Imagine 11 million people. It’s hard to do, so here’s context: That’s more people than live in the state of Michigan or the entire Dominican Republic. It’s also the number of people who saw the premiere episode of the sixth season of Game of Thrones this spring. And get this — 8 million of them saw it “live,” stopping their lives and tuning in at the same exact time to watch a violent, hard-to-follow fantasy series.

Why do we bring all this up? Well, it turns out that our friends at ChefSteps are big fans of the show, as well as big fans of food (duh). They spent the majority of the season debating the ultimate meal to serve in honor of the season finale and passed it on to their meat pros. And boy, did the team deliver! Think whole suckling pig, surrounded by a host of Middle Ages–inspired side dishes both sweet and savory. The preparation of the crispy-skinned, impossibly tender pig is actually pretty straightforward. Take a look below.

Here’s a quick FAQ before you get started:

Behold: One whole suckling pig (and an apple).

What is a suckling pig?
A suckling pig is a young pig slaughtered in the first few weeks of its life, before it has eaten anything apart from its mother’s milk. We know, that is sort of a sad sentence, but these little guys are seriously delicious. Ask your butcher where to buy one!

Do I have to brine it?
Brining the pig will build flavor, but it has an important secondary function. The liquid will fill up the empty space in the pig’s cavity and ensure there is no air in the bag as the pig cooks.

 What if I don’t have a fireplace and/or spit?
If your oven is big enough, you can finish that pig under the broiler. If you want to buy a spit, we suggest Amazon.

First-time spit user here. Any advice?
Call a friend or two! You will have a much easier time getting the cooked pig onto the spit (and the spit onto the spit stand) if you have help.

Any more tips?
When you fill the cooler with water, start with the warmest water you can get out of the tap. It’ll heat up faster so you can get cooking sooner.

Suckling Pig Recipe

1 recipe medieval sweet spice (see below)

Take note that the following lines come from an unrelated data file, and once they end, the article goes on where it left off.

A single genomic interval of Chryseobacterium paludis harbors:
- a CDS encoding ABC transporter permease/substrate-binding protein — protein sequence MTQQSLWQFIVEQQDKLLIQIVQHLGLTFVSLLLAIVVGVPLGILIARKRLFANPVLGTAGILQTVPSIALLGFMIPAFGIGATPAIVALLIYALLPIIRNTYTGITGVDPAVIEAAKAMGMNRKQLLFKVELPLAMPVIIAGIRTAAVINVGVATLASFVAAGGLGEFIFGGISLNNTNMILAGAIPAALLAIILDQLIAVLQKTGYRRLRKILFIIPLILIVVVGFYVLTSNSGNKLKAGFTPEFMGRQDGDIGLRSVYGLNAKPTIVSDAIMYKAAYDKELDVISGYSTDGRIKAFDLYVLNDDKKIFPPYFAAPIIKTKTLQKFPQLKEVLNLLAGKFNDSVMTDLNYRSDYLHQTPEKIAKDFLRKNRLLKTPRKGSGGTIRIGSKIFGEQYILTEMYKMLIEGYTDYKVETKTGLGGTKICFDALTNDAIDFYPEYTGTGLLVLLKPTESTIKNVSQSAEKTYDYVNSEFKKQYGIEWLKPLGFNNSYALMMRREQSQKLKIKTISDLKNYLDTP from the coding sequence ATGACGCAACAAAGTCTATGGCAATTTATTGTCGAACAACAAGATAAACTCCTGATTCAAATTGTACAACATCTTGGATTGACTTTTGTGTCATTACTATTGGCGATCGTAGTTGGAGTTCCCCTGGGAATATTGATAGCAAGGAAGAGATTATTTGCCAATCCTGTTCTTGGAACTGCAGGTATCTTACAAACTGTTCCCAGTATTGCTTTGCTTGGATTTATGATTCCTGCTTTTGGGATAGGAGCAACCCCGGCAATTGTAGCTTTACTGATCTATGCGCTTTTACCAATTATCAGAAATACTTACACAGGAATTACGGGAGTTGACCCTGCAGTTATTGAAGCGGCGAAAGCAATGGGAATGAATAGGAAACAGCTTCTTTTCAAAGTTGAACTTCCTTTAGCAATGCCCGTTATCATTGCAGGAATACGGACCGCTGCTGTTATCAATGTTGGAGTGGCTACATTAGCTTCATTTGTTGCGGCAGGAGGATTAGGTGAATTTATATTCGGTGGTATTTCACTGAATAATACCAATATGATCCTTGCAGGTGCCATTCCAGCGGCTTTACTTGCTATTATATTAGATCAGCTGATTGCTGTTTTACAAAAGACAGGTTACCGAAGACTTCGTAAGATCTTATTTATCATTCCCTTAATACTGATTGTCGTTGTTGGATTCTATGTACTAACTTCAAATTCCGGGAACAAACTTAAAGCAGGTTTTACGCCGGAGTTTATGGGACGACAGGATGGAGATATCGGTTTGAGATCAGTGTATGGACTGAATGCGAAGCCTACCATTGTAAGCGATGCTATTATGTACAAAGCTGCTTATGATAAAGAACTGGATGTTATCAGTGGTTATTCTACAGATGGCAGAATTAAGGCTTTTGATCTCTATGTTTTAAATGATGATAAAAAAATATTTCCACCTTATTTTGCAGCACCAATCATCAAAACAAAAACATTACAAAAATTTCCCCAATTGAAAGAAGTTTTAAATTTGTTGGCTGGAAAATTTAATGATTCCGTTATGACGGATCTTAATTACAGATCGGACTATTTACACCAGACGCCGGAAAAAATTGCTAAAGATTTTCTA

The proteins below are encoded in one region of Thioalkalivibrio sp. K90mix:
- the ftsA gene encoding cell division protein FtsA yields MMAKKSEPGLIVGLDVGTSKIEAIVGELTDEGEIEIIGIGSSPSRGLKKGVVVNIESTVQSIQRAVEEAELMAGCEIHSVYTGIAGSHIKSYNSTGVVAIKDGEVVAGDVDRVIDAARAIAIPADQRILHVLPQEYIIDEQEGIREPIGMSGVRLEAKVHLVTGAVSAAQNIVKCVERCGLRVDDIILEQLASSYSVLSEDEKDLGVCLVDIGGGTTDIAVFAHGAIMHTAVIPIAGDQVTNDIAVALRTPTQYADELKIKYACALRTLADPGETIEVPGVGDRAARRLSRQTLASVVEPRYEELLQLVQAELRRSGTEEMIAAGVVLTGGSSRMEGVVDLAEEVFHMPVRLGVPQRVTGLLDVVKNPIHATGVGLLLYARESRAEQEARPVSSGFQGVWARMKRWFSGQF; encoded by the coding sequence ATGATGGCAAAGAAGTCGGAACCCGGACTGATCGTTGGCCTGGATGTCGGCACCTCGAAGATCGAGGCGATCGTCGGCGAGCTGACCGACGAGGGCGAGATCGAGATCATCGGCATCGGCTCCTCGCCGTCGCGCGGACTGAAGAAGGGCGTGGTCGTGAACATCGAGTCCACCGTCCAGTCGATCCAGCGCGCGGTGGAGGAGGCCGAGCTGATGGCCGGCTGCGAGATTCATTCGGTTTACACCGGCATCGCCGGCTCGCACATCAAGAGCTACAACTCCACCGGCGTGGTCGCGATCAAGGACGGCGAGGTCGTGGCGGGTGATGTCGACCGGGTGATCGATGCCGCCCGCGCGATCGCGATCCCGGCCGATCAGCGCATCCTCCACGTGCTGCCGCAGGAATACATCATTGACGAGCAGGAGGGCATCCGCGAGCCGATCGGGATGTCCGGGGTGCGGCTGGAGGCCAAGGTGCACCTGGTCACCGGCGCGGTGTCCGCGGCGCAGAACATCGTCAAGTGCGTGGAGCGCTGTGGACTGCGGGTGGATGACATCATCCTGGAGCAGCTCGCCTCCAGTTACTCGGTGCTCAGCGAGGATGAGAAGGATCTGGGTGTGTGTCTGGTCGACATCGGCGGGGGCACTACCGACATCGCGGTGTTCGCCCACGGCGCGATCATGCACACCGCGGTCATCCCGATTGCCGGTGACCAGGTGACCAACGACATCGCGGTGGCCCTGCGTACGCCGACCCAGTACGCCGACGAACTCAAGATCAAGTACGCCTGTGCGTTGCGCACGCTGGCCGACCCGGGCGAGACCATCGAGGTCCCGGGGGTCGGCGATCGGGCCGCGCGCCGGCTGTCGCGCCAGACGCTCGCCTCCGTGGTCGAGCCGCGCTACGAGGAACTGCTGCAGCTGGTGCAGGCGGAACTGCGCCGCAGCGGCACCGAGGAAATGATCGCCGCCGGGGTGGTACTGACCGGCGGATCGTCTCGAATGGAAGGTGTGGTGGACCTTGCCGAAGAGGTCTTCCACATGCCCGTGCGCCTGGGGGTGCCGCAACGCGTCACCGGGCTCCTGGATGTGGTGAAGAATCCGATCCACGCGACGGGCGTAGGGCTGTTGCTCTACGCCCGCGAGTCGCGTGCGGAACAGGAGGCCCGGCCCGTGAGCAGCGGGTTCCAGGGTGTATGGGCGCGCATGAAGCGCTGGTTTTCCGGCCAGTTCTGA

4 1/4 cups water
3 1/3 tablespoons salt
1 suckling pig, about 15-20 pounds
1 apple, optional
Molasses, or other glaze, optional, as needed

For the medieval sweet spice:

12 grams cinnamon
4 grams grains of paradise
2 grams ginger, powder
1 gram bitter orange peel
1/2 gram galangal, powder
1/10 gram nutmeg

Add all ingredients to a spice grinder and grind until well incorporated.


  1. Add water to a cooler large enough to hold the whole pig and heat to 162°.
  2. Make medieval spice blend.
  3. Add cold water, salt and spice blend to a large bowl, and whisk together until well combined. Set aside.
  4. Stick a whole apple in your pig’s mouth…if you want to really get that medieval feast look.
  5. Transfer pig to a garbage bag (or two, to be safe) and pour in brine.
  6. Drop the pig into the cooler and drape the top of the bag over the side. Cover to prevent evaporation and allow to cook for five hours.
  7. Remove pig from bag and lay flat on your work surface. Use a kitchen towel to dry it off on all sides. Carefully skewer the pig onto the spit using the directions that came with your equipment, then tie it up good with butcher’s twine to keep the shape intact while you roast.
  8. Set up your fireplace. To radiate heat and help the pig brown efficiently, we suggest lining a few baking trays with aluminum foil and placing those against the walls of your fireplace. Set up your spit stand in front of the fireplace. Place a few trays or bowls beneath the spit stand to catch any drippings. Prepare a blazing-hot fire.
  9. Transfer the spit to the spit stand, and allow the pig to rotate for about half an hour to an hour. You can control the heat by moving the spit — if the skin is browning too fast, move the spit away from the fire. If browning is happening too slowly, move the spit closer.
  10. To keep the skin moist, flavor packed and full of color, consider brushing on some glaze as it cooks. You can use molasses, maple syrup, brown sugar dissolved in water or the glaze of your choice.
  11. Your pig is ready when the skin is golden brown and gorgeous. Serve!
Crispy, golden-brown skin is the key to success!

ChefSteps comprises a team of award-winning chefs, filmmakers, scientists, designers and engineers focused on revolutionizing the way people cook by inspiring creativity and encouraging expertise in the kitchen. You can also get access to all of ChefSteps’ Premium content — including paid classes and dozens of recipes available only to Premium members for a onetime fee — for the special price of $24 (regularly $39). Classes include Sous Vide: Beyond the BasicsFluid GelsFrench Macarons and more! Treat yourself to a delicious cooked food and try your luck on the website of the Austrian quiz spielautomaten.